Similar to the countless stories of others, I never set out to become addicted to Adderall. The first time I took a 10 mg pill in the library, I felt just like any other college kid- invincible and happy to be studying! I never thought I’d continue taking Adderall after college, let alone obtain my own prescription. I never thought I’d take Adderall for any purpose other than to study. Fast-forward to present day- Adderall gets me through even the most basic daily routines.  

 

No Adderall?  Grub hub for dinner.

 

No Adderall? Forget about laundry.

 

No Adderall? I’ll be working from home today

 

The most alarming? I won’t even socialize with my best friends; I won’t go to happy hour on a Friday Night without that handy script in my pocket…and I’m one of the most extroverted people you’ll ever meet.

 

 

 

I have always been a very motivated individual. I love to engage in conversation, learn about psychology, hang out with friends, play sports…the list goes on. And guess what- I’m still extremely ambitious, adventurous, and social. The only difference is that I now take a pill. I take a pill to sustain the characteristics that make me, me.  And without that pill…I disappear.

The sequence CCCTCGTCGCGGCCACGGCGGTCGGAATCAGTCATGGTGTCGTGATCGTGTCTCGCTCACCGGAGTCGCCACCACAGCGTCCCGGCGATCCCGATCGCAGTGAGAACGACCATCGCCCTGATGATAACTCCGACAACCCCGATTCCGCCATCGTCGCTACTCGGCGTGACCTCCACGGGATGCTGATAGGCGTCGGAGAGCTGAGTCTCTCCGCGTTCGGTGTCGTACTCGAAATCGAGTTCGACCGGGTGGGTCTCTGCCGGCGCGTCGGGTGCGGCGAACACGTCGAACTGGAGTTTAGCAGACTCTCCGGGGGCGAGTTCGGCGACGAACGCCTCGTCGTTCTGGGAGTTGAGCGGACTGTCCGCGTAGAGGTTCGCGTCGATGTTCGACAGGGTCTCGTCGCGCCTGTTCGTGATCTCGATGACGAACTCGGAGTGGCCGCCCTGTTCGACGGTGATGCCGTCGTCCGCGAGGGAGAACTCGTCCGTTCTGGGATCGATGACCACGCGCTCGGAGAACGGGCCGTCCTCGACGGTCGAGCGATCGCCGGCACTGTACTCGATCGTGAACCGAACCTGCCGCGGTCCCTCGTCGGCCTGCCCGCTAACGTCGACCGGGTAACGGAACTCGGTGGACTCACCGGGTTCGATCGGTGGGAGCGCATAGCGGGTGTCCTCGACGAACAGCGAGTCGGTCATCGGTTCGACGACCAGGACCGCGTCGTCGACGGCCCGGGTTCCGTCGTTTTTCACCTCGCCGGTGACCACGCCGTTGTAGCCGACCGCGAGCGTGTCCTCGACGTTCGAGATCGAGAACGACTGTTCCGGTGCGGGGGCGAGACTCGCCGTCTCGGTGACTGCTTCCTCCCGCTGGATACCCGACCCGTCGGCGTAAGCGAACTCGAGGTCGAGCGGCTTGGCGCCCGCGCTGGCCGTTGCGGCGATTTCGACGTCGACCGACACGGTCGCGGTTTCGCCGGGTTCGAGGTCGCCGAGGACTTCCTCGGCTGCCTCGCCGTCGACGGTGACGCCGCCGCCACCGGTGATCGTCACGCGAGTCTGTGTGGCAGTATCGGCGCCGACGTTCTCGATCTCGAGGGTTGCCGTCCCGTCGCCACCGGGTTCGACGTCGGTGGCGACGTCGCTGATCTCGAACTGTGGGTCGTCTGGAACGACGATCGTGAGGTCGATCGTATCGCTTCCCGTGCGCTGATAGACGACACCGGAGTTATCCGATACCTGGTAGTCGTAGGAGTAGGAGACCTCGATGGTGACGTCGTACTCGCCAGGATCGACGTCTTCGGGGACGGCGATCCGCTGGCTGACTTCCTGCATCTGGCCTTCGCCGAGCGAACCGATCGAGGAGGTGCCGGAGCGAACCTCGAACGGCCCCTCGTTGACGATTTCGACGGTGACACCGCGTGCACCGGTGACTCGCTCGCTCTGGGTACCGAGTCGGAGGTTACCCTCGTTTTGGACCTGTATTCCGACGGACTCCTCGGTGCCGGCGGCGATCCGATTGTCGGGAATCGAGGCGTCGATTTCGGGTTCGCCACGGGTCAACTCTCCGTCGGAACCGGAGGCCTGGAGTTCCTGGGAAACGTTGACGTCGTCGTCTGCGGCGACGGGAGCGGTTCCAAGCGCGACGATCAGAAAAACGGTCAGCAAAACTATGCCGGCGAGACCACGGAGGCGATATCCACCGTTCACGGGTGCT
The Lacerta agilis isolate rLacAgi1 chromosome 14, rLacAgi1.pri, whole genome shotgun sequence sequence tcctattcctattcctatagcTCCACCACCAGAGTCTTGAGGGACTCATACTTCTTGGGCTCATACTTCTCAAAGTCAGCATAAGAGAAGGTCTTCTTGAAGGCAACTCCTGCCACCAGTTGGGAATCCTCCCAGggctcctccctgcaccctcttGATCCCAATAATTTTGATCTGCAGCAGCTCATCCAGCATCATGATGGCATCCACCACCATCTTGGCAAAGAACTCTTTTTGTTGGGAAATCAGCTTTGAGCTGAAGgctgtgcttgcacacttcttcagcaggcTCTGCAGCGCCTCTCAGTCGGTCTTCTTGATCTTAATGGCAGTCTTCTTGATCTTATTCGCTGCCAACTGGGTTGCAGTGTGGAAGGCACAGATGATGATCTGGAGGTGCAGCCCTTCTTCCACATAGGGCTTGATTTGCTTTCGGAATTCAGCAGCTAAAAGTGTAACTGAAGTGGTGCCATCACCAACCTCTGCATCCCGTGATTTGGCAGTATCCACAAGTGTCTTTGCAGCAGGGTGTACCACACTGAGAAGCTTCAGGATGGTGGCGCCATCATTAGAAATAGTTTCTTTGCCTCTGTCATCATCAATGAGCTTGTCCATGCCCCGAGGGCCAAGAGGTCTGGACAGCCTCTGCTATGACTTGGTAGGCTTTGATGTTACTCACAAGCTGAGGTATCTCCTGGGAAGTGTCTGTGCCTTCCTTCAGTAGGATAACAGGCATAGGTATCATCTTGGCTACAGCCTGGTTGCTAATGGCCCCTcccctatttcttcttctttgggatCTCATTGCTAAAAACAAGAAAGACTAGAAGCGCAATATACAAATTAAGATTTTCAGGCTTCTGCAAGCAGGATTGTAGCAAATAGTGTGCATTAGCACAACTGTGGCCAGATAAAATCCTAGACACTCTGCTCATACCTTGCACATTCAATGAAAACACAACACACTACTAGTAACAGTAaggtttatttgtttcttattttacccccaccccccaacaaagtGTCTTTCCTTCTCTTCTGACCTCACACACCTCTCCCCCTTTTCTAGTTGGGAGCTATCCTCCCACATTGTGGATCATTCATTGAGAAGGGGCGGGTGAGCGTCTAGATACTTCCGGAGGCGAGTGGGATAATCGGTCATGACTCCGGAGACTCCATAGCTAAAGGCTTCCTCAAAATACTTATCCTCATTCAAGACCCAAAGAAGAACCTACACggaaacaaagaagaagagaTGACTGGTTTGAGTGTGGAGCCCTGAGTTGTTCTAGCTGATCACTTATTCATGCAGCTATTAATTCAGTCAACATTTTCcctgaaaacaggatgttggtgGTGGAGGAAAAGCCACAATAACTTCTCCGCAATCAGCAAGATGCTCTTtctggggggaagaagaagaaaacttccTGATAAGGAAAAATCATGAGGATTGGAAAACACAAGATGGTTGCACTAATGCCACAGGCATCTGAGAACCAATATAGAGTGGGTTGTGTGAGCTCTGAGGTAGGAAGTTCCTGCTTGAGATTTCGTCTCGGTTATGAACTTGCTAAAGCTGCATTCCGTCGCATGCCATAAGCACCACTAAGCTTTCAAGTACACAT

I cannot do this anymore. I am one wrong move away from ruining my seemingly perfect life. But I’m strong, and I refuse to let this drug control me for another second.

 

As I summarize these past 5 years, I cannot picture a life without Adderall. But for the first time…I’m ready to start painting the picture. And I’m ready to start right now.

 

I NEED to start this job with a clean slate, without a crippling dependency on this amphetamine.  If I don’t, the pattern continues indefinitely. I’m looking for help and turning to this forum for support. I confide in my fiancé and therapist, but need more.